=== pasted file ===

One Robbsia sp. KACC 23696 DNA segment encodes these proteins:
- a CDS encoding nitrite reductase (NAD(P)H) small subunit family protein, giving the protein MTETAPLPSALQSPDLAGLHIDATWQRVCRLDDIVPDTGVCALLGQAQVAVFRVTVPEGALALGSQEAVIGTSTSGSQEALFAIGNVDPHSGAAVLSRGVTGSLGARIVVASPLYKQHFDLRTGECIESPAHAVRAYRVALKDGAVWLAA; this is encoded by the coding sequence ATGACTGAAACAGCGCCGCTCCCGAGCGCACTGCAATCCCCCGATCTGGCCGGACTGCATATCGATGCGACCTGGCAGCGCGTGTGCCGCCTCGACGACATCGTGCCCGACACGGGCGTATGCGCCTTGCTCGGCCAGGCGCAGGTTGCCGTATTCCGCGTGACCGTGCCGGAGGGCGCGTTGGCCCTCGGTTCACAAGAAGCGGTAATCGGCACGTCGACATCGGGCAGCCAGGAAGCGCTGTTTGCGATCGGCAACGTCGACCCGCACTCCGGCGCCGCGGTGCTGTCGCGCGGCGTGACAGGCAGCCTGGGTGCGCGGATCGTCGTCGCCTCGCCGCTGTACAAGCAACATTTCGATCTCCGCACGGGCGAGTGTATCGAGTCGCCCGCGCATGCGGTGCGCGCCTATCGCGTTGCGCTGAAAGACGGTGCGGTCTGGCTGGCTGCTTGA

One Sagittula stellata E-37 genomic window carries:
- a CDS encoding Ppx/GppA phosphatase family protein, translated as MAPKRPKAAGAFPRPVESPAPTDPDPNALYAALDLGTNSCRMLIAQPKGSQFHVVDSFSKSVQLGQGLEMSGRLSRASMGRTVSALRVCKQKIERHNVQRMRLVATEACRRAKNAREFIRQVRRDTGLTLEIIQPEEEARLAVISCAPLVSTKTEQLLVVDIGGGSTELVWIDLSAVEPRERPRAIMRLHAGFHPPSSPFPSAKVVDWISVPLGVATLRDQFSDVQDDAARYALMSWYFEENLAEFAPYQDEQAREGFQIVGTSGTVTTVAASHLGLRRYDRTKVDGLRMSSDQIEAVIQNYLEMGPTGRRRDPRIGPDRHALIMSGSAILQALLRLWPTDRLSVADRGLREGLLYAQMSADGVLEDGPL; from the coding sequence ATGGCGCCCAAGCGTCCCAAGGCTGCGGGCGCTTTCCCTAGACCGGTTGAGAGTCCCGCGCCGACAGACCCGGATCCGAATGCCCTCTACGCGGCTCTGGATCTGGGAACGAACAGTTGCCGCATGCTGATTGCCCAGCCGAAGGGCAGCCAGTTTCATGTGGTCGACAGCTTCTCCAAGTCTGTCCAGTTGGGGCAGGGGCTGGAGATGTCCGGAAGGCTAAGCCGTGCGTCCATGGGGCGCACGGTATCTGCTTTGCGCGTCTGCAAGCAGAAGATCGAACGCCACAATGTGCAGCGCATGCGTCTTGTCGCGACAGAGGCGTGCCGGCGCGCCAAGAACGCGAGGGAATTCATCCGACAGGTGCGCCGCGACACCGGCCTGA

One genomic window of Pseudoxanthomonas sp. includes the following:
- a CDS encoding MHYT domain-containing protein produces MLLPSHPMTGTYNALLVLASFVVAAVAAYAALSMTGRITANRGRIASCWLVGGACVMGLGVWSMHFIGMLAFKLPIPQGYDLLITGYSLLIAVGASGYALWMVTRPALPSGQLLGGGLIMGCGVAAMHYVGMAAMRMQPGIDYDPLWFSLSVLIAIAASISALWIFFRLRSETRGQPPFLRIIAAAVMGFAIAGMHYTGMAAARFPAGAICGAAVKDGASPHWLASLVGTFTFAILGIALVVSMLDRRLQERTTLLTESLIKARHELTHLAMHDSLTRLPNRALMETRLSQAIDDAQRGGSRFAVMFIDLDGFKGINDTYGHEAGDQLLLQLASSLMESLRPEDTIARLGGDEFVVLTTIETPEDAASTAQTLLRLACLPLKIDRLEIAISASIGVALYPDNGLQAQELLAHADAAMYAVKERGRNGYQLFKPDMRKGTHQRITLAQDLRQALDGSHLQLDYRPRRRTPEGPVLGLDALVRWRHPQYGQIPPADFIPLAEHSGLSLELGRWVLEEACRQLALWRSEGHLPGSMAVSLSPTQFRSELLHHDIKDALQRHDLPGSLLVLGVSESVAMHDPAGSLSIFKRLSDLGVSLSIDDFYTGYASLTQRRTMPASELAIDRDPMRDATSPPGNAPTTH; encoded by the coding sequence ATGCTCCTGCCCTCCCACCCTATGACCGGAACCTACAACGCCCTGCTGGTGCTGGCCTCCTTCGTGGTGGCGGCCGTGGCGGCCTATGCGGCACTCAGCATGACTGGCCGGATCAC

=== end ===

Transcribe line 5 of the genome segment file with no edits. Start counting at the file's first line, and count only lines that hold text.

One genomic window of Pseudoxanthomonas sp. includes the following: